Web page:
While warming up, we watched a TV crew interviewing Don Paige, the world-class Villanova half-miler. In 1980, he’d planned to lead the US distance squad, but the team didn’t go to the Olympics that year. Through the running grapevine we heard that he’d recently done an insane workout or five or six half miles at 1:55 or faster. Seeing him on the track in that classic Villanova uniform was a bit intimidating. Yet I still wanted to look fast in any case, so that Paige or any other world-class Villanovans that showed up wouldn’t think we were trash runners.
Business at hand
On that next Tuesday, we returned to the Villanova track for another 6 X 880 workout. This time we hammered a bit harder. The set included: 2:16 X 3. Three 2:15s and one in 2:14 before we backed off and ran the last one at a saner pace of 2:18.
That workout felt great, but it was harder than I knew in the moment. I was gassed two days later, but still went out for an hour run. “60:00. Ugly tired running. “No zip. Tired. Thinking about race. Went to be early.”
I wisely took the next day off and did not race that weekend.
Marty Liquori’s Guide for the Elite Runner
Taking my own advice on backing off was hard, but I’d begun training according to the principles mapped out in a book titled Marty Liquori’s Guide to the Elite Runner. Published on January 1, 1980, the book emphasizes that real commitment to running is not an easy thing.
He was clear about one thing in particular, a concept he calls “The Day After the Day Lag Rule.” That means the real fatigue of a hard workout does not hit you until 48 hours later. It was a lesson I struggled to learn and kept making the mistake of doing too much intensity so close together. That’s one of the ways I made myself sick all the time. The partying didn’t help either.
But the thrill of running on the Villanova track where some of my running heroes earned their reputations was a calling to go fast. While I knew that I’d likely never become a world-class runner, it still felt like there was business to finish in my running life. I was strongly motivated to improve, to be the best runner I could be, even if I was a sub-elite journeyman in the grand running scheme. I still wanted to find out how good I could become.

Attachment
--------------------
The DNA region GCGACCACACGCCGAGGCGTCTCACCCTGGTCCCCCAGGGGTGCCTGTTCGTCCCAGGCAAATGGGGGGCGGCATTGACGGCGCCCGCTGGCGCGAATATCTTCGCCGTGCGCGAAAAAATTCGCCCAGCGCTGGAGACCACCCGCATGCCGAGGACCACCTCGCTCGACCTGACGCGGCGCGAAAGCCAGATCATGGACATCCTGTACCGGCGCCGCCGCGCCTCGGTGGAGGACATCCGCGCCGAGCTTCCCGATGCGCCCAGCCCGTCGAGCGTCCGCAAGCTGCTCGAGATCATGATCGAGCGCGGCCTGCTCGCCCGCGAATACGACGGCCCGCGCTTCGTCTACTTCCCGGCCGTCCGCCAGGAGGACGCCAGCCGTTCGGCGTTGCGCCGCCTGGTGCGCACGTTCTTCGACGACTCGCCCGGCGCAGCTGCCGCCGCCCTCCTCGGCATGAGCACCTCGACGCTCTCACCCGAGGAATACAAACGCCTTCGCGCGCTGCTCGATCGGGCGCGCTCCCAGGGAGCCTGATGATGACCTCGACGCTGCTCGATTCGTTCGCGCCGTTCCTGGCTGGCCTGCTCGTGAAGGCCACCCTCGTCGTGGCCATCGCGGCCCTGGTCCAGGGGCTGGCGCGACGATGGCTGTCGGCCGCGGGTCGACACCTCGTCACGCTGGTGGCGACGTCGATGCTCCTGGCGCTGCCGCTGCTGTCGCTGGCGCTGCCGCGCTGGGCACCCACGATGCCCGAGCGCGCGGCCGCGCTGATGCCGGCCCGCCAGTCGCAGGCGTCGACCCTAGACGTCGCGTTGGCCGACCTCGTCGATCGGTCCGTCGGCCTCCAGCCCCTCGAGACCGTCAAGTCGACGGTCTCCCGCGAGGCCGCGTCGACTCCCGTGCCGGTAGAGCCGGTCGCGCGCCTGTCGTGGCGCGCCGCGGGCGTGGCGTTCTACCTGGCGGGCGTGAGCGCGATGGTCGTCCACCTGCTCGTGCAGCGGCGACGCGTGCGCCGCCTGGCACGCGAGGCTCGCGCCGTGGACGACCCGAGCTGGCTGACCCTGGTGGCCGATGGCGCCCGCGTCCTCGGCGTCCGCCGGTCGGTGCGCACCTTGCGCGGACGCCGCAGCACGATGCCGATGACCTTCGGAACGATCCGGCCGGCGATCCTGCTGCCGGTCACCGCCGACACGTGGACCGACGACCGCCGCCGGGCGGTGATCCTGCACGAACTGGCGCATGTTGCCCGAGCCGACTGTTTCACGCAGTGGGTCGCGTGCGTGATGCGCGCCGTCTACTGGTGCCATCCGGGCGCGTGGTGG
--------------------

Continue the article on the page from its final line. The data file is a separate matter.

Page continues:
To do that, I strongly embraced the practices laid out in Marty Liquori’s book. I was also learning from the Runner’s Edge guys how to balance levels of training to avoid getting hurt, sick, or burned out. That was still something of a running practicum, and I kept making mistakes.
The Mink inside
In fact, it was partly my fault that we’d run so hard on those intervals over at Villanova. Something in me never wanted to back off. My nickname growing up was The Mink for having competitive instincts so strong and an anger so close to the surface of my being that it flared whenever I was challenged at anything in life. It would be years before I figured out the source of that spitfire and flying fur within my soul, but I would eventually come to understand myself better than I did as a young man in my early twenties. At the age of 24, the only thing I knew how to do was keep pushing ahead.
Ultimately, I was surprised to learn that the Latin word Villanova means “new town.” My life history saw me making strides in a series of villanovas, as I moved to new towns many times. It was the Villanova Factor that played a big role in my personal development and finally, finally a degree of maturity. No matter how difficult things seem at the time, life often turns out for the best, villanovas and all.